Honda is one of the few companies that listens to its customers and quickly finds a solution when a design or manufacturing issue is discovered. One of the past gripes with their infotainment system was the absence of a physical volume knob - but that has since been rectified, making it much easier to adjust volume without deviating one's gaze from the road ahead. Alternatively, you can let the speed-sensitive volume adjustment do its thing automatically. The factory-fitted seven-inch touchscreen display also manages an improved smartphone connectivity experience with updated Apple CarPlay and Android Auto. SiriusXM and HD Radio are standard along with Bluetooth, all of which broadcast music through an impressive ten-speaker sound system.
No recalls have yet been issued for the 2020 Honda Civic Si sedan, and the 2019 model was also trouble-free in this regard. 2018 models, however, did suffer three recalls, but with no recent issues, the Civic Si has matured beyond its early teething issues. J.D. Power has also scored the car with 82/100 points for quality and reliability. When the chickens come home to roost, Honda covers the Civic Si with a three-year/36,000-mile limited warranty and a five-year/50,000-mile powertrain warranty.
The Civic Si sedan scored an impressive five stars out of five in each of the NHTSA's side and rollover tests, and four for frontal evaluations. The car scored the best possible score of Good from the IIHS in their overall evaluation too. The forward-collision mitigation system on this car also got the best possible score of Superior from the IIHS. Standard safety equipment includes a multi-angle rearview camera, automatic emergency braking, adaptive cruise control, lane-keep assist, auto high beams, hill-start assist, and dual front- and side-impact airbags as well as curtain airbags. Instead of a blind-spot monitoring system, the Civic Si features a blind-spot camera, but this is less intuitive to use than a conventional system as images are projected onto the central infotainment screen.
One could be forgiven for thinking that the Civic Si is a watered-down way to sell slower versions of the Type R, but the Civic Si is proving itself to be a competent performer as a quick, fun, and more civilized all-rounder. The Si doesn't have the wealth of power and deftness that the Type R does, but that just makes it all the more approachable and perhaps even more enjoyable as a car that you can use every day and still enjoy. It's a sharp-shifting, nimble, and capable performer that has an effervescence to its power delivery that allows you to enjoy using more of the rev range, more of the time. Coupled with its impressive fuel economy, a wide array of standard features, and a very competitive price, it's an attractive choice. Add in the fact that it's both comfortable and practical, and you have to ask what more you could want from a car in this segment. It's just brilliant.
The Civic Si sedan is affordably priced, starting at just $25,000 before its $930 destination charge and other fees. You can spec wireless charging and bigger wheels too, but the Civic Si is almost fully loaded from the factory. Add in the aforementioned options, summer tires, and some HFP badges and spoilers with the Honda Factory Performance package and it's still difficult to make the Civic Si exceed $30,000. Compare that to the base Subaru WRX's starting price before options of $27,495, and the plucky Honda makes an outstanding case for itself as a forerunner for a fun and practical family sedan.
1.5-liter Turbo Inline-4 Gas
Whichever of the six available colors you choose, none costs extra, but we're quite fond of Rallye Red, which matches the interior accents. With a nearly fully loaded spec list as standard, the only issue one might have is with the fabric interior. If leather is a must for you and you don't care too much for performance, we'd suggest looking at the EX-L or Touring versions of the regular Civic. If you're happy with cloth upholstery and like a bit of zing from your Civic, add wireless charging and 19-inch wheels to your Si for a more aggressive look and summer tires for a bit more fun in the corners. All in, that adds less than $3,000 worth of options and your Civic Si will cost $27,280 before destination and other charges. For a fun and easy-to-live-with sedan, that's hard to beat.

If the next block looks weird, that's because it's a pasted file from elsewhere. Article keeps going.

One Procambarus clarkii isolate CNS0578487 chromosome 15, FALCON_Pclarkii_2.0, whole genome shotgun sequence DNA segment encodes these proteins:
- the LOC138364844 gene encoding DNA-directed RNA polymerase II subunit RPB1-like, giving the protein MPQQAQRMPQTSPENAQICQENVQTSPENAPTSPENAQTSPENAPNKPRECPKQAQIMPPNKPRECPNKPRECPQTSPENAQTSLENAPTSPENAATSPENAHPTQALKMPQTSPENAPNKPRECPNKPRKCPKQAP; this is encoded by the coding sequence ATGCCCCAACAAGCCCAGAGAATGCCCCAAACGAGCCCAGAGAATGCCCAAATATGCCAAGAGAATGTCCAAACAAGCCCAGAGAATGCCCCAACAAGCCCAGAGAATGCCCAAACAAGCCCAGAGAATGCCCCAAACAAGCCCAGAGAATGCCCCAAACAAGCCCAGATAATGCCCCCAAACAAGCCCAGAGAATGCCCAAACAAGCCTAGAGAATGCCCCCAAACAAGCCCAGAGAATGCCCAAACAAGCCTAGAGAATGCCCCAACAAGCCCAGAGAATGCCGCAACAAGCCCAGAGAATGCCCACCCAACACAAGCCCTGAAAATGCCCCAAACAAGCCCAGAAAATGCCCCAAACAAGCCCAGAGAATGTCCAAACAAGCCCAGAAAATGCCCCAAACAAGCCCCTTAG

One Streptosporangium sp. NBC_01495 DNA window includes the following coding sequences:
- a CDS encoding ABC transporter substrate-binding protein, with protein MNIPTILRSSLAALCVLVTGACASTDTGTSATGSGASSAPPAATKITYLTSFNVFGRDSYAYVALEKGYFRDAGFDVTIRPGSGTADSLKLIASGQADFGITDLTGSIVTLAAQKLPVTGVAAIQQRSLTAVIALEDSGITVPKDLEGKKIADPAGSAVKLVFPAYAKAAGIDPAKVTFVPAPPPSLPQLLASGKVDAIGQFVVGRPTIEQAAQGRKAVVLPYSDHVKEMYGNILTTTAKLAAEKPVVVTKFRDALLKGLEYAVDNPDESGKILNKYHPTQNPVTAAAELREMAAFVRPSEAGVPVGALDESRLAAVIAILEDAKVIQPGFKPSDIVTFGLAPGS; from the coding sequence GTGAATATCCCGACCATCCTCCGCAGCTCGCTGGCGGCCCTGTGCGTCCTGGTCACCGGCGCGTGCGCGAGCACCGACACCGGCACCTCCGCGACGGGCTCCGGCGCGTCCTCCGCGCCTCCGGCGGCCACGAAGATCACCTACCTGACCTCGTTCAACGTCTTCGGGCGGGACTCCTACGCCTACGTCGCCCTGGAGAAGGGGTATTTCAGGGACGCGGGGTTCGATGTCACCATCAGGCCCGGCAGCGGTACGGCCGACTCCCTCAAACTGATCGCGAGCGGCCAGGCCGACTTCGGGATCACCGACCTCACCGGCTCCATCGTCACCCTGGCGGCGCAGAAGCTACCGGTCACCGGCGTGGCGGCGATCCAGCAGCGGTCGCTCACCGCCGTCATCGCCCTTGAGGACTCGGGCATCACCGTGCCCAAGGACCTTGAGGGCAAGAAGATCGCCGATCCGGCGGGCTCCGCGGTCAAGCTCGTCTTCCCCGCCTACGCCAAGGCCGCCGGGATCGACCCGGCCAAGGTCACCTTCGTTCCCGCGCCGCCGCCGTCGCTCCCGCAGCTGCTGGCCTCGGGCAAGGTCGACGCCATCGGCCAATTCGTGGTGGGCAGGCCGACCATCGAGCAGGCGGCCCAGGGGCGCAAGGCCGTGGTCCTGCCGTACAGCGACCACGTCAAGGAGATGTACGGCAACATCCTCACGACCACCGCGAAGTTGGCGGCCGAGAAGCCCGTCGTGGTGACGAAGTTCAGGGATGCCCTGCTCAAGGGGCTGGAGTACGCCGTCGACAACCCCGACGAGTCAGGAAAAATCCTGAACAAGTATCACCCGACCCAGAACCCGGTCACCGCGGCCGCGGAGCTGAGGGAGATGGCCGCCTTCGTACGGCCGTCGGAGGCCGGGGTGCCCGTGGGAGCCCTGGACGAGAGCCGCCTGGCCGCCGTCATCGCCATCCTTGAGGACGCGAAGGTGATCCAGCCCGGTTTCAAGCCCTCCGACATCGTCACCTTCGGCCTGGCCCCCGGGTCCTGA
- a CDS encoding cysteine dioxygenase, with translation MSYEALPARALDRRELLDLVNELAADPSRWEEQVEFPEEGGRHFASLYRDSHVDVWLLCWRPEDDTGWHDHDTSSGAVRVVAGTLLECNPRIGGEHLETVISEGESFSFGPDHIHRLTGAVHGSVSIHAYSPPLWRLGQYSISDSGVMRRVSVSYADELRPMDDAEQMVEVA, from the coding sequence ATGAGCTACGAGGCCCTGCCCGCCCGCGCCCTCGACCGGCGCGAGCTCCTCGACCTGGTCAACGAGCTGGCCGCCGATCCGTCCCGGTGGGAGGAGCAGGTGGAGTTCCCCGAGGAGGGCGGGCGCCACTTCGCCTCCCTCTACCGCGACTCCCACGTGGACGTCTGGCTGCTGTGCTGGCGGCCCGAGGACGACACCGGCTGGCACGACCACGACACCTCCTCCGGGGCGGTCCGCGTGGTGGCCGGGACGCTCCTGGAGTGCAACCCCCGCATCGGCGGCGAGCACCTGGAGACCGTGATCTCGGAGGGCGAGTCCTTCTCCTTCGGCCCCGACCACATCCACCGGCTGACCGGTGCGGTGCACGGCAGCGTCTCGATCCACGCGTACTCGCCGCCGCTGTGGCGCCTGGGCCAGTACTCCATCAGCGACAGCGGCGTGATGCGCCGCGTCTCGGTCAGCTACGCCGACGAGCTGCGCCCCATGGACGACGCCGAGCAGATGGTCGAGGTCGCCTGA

While Honda fanboys wait with bated breath for the fastest lawnmower yet in the 2020 Civic Type R, the 2019 version has set the brand's performance bar high. Fitted with a 306 hp 2.0-liter turbo and numerous enhancements under the skin to make it handle like it's on rails, the current Type R has already cemented its name in history as one of the greats in hot hatch culture. Much like the Si, it too is fitted with a six-speed manual only and sends power to the front wheels alone. However, with a base price of $36,595, it's not the cheapest. Factor in the ridiculously over-the-top styling and wings sprouting from all corners and one can't help but think that if it were an alien spaceship, the occupants would not be coming in peace. While this makes it appeal to a select few, almost no one can argue that it's a phenomenal performance car. However, all of this comes with a glaring caveat - it's not the kind of car that flies under the radar, and for that reason, we'd rather have the Si. It's more approachable, more economical, and less expensive. For the average individual, the Civic Si does everything you need it to with just enough flamboyance to be special, and not a nuisance.
If you want a fun sedan, the Civic Si and WRX are both a blast to drive in their own way, but with undeniable rally heritage and an unmistakable exhaust note - plus permanent symmetrical all-wheel-drive - the Subaru has a distinct reputation for speed and accessible performance. With 268 hp and 258 lb-ft, the WRX is undoubtedly a much faster alternative. However, the trade-off is considerably worse fuel economy. It's also heavier which makes it a little less chuckable at low speeds. Its interior isn't going to win any awards for design or ever be mistaken for that of a Mercedes either, and with a 12 cubic-foot trunk, it's a bit less practical than the Honda. On the plus side, every drive in the Subaru feels like an occasion, and its outstanding all-wheel-drive system inspires confidence no matter the conditions. Yes, it costs more than the Civic and has its foibles, but as a practical and engaging drive that has real power and most importantly, character while still offering usable practicality, its capabilities edge many of those in the Civic Si.